Unlike North America or Europe, the effort didn’t seem to go into the outside or marketing of an establishment. There were virtually no big signs or fancy doors to cafes, hotels or restaurants. The paint was not always perfect; the windows not always clean, but the inside was often impeccable. All the care went on the interior: beautiful wooden floors and walls, thatched roofs, amazingly lush and manicured interior courtyards and vividly painted walls with colors like royal peacock blue and soft purple.
The flowers, plants and trees were often the best décor in a restaurant or hotel. It was easy to see the natural beauty in this country. It surrounded us from palm trees and tropical flowers to the volcanic lake (Laguna de Apoyo) and lush isletas; you couldn’t help but be impressed by what nature can do.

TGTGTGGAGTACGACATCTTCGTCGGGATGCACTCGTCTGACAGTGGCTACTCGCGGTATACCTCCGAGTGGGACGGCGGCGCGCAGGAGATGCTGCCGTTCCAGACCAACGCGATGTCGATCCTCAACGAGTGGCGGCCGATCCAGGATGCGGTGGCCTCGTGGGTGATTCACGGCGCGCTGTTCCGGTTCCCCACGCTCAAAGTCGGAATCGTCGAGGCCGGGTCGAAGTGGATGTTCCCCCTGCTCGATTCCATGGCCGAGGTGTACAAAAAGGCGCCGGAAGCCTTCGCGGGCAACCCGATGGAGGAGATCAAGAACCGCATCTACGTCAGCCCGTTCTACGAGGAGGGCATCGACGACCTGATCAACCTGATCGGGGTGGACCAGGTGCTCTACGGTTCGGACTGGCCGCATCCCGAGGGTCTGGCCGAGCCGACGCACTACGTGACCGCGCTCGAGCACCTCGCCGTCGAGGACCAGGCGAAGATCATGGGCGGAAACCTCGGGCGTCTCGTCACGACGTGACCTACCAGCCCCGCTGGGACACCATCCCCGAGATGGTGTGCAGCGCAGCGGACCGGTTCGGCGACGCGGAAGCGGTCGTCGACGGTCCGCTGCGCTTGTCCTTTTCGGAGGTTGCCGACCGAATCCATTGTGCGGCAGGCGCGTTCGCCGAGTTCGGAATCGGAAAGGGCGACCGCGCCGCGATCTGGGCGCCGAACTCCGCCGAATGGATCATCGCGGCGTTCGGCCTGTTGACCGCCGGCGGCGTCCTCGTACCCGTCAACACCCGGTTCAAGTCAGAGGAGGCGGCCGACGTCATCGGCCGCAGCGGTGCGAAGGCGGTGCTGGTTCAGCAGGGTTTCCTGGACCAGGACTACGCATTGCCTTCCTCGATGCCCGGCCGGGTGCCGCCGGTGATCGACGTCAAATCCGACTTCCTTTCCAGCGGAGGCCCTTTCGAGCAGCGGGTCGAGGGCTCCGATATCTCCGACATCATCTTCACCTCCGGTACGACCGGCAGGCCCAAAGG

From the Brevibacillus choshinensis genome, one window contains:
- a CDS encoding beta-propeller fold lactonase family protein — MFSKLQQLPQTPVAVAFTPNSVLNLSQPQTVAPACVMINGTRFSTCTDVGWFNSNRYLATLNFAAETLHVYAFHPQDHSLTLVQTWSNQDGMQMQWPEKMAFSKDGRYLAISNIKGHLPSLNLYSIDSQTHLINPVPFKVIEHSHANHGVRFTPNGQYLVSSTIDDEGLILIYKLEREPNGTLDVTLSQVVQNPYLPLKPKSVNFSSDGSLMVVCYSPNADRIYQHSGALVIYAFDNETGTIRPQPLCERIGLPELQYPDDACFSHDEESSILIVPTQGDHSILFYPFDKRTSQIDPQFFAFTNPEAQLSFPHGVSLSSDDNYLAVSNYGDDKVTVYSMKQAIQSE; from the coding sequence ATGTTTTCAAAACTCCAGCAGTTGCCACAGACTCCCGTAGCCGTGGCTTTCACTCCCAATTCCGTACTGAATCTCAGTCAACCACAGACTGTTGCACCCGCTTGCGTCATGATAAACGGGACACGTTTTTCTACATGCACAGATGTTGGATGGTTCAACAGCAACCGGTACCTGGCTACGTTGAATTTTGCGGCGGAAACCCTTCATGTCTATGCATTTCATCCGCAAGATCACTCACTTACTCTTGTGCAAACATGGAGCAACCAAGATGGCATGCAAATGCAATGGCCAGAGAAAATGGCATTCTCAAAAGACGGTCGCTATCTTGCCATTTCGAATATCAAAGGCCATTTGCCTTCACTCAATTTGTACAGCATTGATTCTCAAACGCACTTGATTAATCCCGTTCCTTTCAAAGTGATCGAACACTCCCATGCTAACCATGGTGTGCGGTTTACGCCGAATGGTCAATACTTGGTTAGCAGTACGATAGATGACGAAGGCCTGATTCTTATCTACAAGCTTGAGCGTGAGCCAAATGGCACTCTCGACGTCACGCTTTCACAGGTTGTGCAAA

In many ways, it felt like life in Nicaragua seemed to bring things back to the important basics: family as the raison d’etre, conversation as the primary source of entertainment, community as the support system, and religious beliefs at the foundation for everything. Nicaraguans seemed to have their priorities straight, and I, for one, admired this way of living.
At the end of my trip, when I looked around Nicaragua, all I saw was the richness in their life. The litter, dirtiness and dearth of the exterior faded away into a deeper understanding of the place. I saw that the poverty did not extend beyond the facade. In the lack of focus on monetary worth, Nicaragua reminded me of what is really valuable.